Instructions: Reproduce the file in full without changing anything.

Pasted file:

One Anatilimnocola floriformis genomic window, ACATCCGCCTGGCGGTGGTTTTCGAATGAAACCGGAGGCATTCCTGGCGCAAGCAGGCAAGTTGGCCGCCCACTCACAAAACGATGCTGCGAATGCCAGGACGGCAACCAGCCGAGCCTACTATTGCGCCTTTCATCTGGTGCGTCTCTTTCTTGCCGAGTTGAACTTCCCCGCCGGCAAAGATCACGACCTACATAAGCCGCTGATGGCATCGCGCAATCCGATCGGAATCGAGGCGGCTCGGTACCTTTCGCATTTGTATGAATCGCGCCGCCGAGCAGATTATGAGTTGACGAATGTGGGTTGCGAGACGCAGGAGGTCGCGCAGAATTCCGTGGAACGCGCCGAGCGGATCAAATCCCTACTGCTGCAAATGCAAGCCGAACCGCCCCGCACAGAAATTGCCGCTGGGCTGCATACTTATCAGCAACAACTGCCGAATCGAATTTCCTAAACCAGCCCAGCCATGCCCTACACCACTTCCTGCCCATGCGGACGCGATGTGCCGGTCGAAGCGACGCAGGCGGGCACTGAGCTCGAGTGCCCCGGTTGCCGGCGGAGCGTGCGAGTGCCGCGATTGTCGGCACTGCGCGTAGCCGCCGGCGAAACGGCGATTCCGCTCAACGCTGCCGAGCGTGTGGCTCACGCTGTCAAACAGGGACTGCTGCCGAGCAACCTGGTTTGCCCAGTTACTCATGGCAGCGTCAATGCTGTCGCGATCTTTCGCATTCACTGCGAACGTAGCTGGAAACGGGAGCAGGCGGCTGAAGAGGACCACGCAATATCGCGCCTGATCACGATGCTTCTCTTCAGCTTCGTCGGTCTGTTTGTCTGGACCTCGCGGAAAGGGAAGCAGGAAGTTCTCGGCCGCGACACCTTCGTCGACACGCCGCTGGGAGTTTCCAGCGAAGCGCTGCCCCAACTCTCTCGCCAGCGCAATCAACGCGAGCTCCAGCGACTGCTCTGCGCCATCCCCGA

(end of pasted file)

One Anatilimnocola floriformis genomic window, ACATCCGCCTGGCGGTGGTTTTCGAATGAAACCGGAGGCATTCCTGGCGCAAGCAGGCAAGTTGGCCGCCCACTCACAAAACGATGCTGCGAATGCCAGGACGGCAACCAGCCGAGCCTACTATTGCGCCTTTCATCTGGTGCGTCTCTTTCTTGCCGAGTTGAACTTCCCCGCCGGCAAAGATCACGACCTACATAAGCCGCTGATGGCATCGCGCAATCCGATCGGAATCGAGGCGGCTCGGTACCTTTCGCATTTGTATGAATCGCGCCGCCGAGCAGATTATGAGTTGACGAATGTGGGTTGCGAGACGCAGGAGGTCGCGCAGAATTCCGTGGAACGCGCCGAGCGGATCAAATCCCTACTGCTGCAAATGCAAGCCGAACCGCCCCGCACAGAAATTGCCGCTGGGCTGCATACTTATCAGCAACAACTGCCGAATCGAATTTCCTAAACCAGCCCAGCCATGCCCTACACCACTTCCTGCCCATGCGGACGCGATGTGCCGGTCGAAGCGACGCAGGCGGGCACTGAGCTCGAGTGCCCCGGTTGCCGGCGGAGCGTGCGAGTGCCGCGATTGTCGGCACTGCGCGTAGCCGCCGGCGAAACGGCGATTCCGCTCAACGCTGCCGAGCGTGTGGCTCACGCTGTCAAACAGGGACTGCTGCCGAGCAACCTGGTTTGCCCAGTTACTCATGGCAGCGTCAATGCTGTCGCGATCTTTCGCATTCACTGCGAACGTAGCTGGAAACGGGAGCAGGCGGCTGAAGAGGACCACGCAATATCGCGCCTGATCACGATGCTTCTCTTCAGCTTCGTCGGTCTGTTTGTCTGGACCTCGCGGAAAGGGAAGCAGGAAGTTCTCGGCCGCGACACCTTCGTCGACACGCCGCTGGGAGTTTCCAGCGAAGCGCTGCCCCAACTCTCTCGCCAGCGCAATCAACGCGAGCTCCAGCGACTGCTCTGCGCCATCCCCGA